After the wave of inspiration and connection arising from the ‘Renewal’ conference a group of us in Queensland were fortunate enough to meetup on Monday, 11th April. This was the first of hopefully many face-to-face meetups that will serve the Classical Education community in South East Queensland.

At the beginning of the 2022, I found myself, after a few years of solo exploration feeling isolated and frustrated. I had caught the bug of CE and talked to anyone who would listen, and even some who tried not to, about its potential to renew and heal our education and culture. These feelings were soundly resolved after the meetup, finally I had connected with people who got it. I know many others felt the same. In attendance we had a fantastic mix of educators actively involved in CE in Queensland. It became clear that there are many projects well underway and more strength in the movement than any of us realised, which was a great source of encouragement for us all.

Speakers included Diff Crowther and Nathan Gilmour from Toowoomba who shared their journey of liberal arts curriculum implementation at Toowoomba Christian College (P-12) over the past 5-6 years, Bruce McNeice and colleagues from Charlotte Mason College north of Brisbane, who shared their long and fascinating journey developing from a homeschool support organisation into an innovative model of on-campus/Distance Education school. Chris McCumstie shared the journey of St. Philomena’s Catholic P-12 in Brisbane’s south. We also heard from Fr. Stephen David who is working through accreditation for an Orthodox startup school in 2024 and Cheree Harvey and Amanda Joske who facilitate Classical Conversations a homeschool program on the Gold Coast. We also welcomed Miriam Makowiecki a Latin teacher (Campion College) from Ipswich who shared about a pilot program she was running for Latina Lingua out of the University of Dallas.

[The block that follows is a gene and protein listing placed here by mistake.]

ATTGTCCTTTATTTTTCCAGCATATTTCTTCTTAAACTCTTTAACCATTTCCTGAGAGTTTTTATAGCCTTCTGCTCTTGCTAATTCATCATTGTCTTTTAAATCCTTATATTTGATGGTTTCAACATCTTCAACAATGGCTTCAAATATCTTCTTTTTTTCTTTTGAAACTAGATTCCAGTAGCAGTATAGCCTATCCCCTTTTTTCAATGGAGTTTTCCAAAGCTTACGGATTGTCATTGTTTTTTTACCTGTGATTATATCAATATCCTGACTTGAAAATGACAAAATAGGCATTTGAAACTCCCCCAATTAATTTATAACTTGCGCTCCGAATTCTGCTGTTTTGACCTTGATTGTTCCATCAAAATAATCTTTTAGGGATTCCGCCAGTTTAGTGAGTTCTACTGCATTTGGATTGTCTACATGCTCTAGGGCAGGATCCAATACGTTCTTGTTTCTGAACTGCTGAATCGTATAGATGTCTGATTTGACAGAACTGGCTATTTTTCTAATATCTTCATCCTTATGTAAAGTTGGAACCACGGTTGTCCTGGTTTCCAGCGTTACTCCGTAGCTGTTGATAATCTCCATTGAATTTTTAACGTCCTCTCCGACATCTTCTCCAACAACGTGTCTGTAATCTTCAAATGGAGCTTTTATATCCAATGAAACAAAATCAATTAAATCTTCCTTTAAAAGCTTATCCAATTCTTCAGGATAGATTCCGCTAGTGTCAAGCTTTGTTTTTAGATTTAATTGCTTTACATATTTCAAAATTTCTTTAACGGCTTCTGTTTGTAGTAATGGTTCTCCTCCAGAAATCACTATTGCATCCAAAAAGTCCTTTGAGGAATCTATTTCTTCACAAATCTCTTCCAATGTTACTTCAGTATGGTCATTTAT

From this eclectic mix emerged some common themes. Firstly, all had been captured by the classical education vision and were passionate to see it realised in Australia and secondly, we are all re-educating ourselves 'on the job'. I was reminded of an image from Dante's Divine Comedy, that I am currently reading. He references his guide Virgil, the virtuous pagan, who, although providing a light ahead on the path to the Divine, does not have the benefit of the lighted path himself. He steps out into darkness to light the way ahead. Whilst I don't dare to compare us the great pagan poet, the image was recalled to my mind repeatedly over the past week, throughout the conference and our meetup. We are leading the way along a seemingly unlit path. But perhaps, we are not quite as in the dark as the virtuous pagan poet, we do have the Lord leading us (albeit with breadcrumbs at times!); and many ‘breadcrumbs’ were dropped for us to follow into this new season.

Much discussion focussed on navigating the Australian curriculum and many shared about their various workarounds to date. Work arounds are a vital temporary solution; however it became clear that the Australian Curriculum will present ongoing barriers to us in the future. A general consensus that a key goal, to have Classical Education recognised by ACARA as an alternate curriculum framework, would be necessary in order for Classical schools/homeschools to embody their true nature and purpose. A second important goal was continuing to build a community and we look forward to the ongoing work of ACES in supporting this. A few other important matters were raised such as curriculum access and development for the Australian context, public awareness, and education and training but I will leave this discussion for now. For now, I want to acknowledge how in a few short months, we have made much progress building new relationships which will in time produce much fruit.

Many blessing from the north,

Sarah Flynn-O’Dea (Logos Australis)